To the bolded, that would be even more weird than not saying my name at all. Calling nurses by their title is kind of insulting just given the culture of the hospital. 

    And honestly, one of the first things we’re taught is to avoid terms of endearment when addressing patients.


    image
    charlotte989875
  • Talking about names reminded me of a recent, positive experience I had.

    There is a cocktail server at Harrahs who is especially sweet and friendly.  I only gamble there 1-2x/month, so she probably only waits on me a handful of times a year.  But she has worked there for years.

    At any rate, she always greets me by name and asks how I've been doing.  I know she recognizes me, but always assumed the name thing was her being a Sly Boots ;) and reading my name off the little panel on the machine that has my player's Reward card in it.  Or from my drink order (at this Harrahs, you can order your drink from the machine, when your player's card is in it).

    But a couple months ago, we were walking past each other on one of the aisles.  I had just gotten there.  Was not at a machine.  Had not been on a machine yet.  She said her usual friendly hello/how have you been.  And still addressed me, by name.  Wow!  Now THAT was really impressive!  Yes, I do know her name also, lol.  But that's a lot easier for me to remember a few names of the employees I interact with, then the probably hundreds of regular and semi-regular players that she has.
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    charlotte989875MissKittyDangerkvrunsOliveOilsMom
  • Talking about names reminded me of a recent, positive experience I had.

    There is a cocktail server at Harrahs who is especially sweet and friendly.  I only gamble there 1-2x/month, so she probably only waits on me a handful of times a year.  But she has worked there for years.

    At any rate, she always greets me by name and asks how I've been doing.  I know she recognizes me, but always assumed the name thing was her being a Sly Boots ;) and reading my name off the little panel on the machine that has my player's Reward card in it.  Or from my drink order (at this Harrahs, you can order your drink from the machine, when your player's card is in it).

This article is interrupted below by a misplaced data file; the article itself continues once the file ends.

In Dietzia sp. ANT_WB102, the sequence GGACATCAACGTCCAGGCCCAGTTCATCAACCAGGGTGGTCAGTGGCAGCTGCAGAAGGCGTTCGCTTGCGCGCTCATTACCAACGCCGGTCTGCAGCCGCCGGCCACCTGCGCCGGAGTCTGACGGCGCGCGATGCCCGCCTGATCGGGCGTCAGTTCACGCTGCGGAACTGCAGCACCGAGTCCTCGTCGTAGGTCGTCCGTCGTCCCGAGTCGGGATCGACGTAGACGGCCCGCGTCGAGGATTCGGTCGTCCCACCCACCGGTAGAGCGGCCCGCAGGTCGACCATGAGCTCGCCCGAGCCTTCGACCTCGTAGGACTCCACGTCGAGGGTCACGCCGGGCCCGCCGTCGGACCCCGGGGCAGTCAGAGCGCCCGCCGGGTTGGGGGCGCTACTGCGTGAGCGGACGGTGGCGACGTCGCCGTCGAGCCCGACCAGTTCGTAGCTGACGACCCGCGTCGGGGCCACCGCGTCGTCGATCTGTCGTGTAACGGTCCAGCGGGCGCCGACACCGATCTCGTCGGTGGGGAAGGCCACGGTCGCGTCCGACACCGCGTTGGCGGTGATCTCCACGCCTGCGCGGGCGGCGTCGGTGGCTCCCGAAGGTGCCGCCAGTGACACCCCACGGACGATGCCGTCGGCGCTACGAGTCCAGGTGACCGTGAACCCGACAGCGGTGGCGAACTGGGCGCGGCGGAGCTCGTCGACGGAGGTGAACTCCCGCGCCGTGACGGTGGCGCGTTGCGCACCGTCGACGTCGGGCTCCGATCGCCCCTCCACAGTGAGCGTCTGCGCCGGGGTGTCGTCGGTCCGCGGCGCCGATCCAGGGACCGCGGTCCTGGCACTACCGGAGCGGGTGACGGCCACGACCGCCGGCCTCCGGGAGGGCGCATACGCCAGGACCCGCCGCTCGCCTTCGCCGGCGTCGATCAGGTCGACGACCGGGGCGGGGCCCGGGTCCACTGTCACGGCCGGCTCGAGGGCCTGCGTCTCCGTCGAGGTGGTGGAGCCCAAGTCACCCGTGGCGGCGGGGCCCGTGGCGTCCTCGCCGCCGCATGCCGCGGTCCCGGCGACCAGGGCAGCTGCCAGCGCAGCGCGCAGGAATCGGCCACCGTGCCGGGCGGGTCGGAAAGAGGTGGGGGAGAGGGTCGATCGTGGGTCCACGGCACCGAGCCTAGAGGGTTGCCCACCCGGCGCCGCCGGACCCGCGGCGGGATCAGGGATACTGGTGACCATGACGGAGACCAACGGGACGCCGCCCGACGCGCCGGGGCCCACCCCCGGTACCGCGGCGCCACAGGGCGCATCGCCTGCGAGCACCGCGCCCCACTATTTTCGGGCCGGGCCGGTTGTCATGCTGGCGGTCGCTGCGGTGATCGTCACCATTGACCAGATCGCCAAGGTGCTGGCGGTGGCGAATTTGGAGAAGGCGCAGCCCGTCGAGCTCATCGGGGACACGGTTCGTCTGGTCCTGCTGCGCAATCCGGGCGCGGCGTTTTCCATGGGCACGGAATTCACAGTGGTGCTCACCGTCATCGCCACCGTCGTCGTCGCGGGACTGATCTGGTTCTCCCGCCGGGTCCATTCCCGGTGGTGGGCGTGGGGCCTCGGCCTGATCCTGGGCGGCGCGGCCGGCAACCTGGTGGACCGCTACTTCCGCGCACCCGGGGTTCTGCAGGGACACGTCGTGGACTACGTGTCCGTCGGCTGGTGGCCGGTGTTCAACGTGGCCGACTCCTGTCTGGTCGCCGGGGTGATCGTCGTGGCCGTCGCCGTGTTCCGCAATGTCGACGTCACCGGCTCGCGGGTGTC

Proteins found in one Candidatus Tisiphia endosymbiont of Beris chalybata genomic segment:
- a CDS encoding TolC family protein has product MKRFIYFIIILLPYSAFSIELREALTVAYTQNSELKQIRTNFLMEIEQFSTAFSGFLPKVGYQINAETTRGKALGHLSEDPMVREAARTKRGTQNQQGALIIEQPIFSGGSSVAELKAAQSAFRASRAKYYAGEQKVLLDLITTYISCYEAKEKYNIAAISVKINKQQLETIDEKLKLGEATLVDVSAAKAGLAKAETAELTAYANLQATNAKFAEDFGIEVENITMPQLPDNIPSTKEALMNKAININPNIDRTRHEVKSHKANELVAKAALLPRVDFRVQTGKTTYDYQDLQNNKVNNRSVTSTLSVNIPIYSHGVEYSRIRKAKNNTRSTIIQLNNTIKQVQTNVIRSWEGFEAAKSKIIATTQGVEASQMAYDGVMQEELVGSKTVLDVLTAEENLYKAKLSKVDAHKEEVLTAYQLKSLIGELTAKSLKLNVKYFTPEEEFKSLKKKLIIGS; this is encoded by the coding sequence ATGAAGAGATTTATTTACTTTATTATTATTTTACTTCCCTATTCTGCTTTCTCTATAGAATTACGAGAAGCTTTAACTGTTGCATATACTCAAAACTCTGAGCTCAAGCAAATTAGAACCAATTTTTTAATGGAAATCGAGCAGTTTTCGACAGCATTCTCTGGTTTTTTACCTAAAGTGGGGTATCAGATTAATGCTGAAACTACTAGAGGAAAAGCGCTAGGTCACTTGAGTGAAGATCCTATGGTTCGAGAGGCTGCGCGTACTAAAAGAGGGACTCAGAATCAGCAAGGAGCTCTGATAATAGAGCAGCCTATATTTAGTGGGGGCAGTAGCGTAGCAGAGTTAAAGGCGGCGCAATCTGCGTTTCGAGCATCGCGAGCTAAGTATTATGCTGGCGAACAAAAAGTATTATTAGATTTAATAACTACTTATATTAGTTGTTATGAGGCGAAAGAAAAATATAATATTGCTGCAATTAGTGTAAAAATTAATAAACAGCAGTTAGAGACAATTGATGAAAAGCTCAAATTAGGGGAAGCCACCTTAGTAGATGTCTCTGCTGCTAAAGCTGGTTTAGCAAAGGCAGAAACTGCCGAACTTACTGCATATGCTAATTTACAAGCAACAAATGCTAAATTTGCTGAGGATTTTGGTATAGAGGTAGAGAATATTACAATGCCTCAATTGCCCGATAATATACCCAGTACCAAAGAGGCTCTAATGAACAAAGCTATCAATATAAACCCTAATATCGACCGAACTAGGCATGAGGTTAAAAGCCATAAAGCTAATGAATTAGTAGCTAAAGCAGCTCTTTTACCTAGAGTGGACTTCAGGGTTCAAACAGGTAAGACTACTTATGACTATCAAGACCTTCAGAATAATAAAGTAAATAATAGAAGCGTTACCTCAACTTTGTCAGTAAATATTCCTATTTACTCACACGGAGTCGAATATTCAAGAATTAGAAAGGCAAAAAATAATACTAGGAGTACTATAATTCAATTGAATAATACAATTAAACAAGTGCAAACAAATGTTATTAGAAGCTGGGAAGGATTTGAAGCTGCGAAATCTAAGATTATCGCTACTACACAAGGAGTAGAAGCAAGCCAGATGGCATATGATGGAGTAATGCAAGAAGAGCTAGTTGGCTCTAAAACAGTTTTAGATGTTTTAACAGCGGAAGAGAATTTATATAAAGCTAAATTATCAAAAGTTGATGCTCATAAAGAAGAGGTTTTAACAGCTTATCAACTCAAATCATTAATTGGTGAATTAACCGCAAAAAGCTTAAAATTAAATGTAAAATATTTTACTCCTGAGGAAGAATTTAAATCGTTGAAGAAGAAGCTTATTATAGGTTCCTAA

But a couple months ago, we were walking past each other on one of the aisles.  I had just gotten there.  Was not at a machine.  Had not been on a machine yet.  She said her usual friendly hello/how have you been.  And still addressed me, by name.  Wow!  Now THAT was really impressive!  Yes, I do know her name also, lol.  But that's a lot easier for me to remember a few names of the employees I interact with, then the probably hundreds of regular and semi-regular players that she has.
    She may have learned your name that way, but she likely associates you with something to remember you.
    I've been in customer service {even job now is like a customer service position} and I try to associate people with things - facial features, voice, file, etc

    :) 
    short+sassy
  • I'm late but I agree with others, why not just say "thanks for your help" no need to mention name, position, term of endearment, etc. I am good with names but I rarely use them in conversation when I'm talking to that person.

    A funny re: names. At a friend's wedding a few years ago they had a guy working the table where you got your seating assignments and when you walked up he would hand you the card without you saying your name. They had given him a list of names and pictures that he memorized to then know who you were before you had to say it. That was pretty cool 
    short+sassy
  • MesmrEweMesmrEwe member
    Knottie Warrior 2500 Comments 500 Love Its First Answer
    edited February 9
    Yea - this is one of those "get it out of your system now" type things...  A colleague who just in passing with a case innocently said after a rather effective/transformational session with a client "You're going to be alright sweetheart!"...  Not knowing that her abuser/rapist called her "sweetheart"...  Rapport went out the window instantly, they were the able to do work, but there was an "on guard" that needed to be overcome first to air out and disconnect that from being a "trigger".  "One trial learning" - he from then on eliminated any of that type of language when working with men or women because it was something not intended to be anything more than a "term of endearment" but it actually triggered the client and used it as a teaching metaphor so others wouldn't make the same blunder.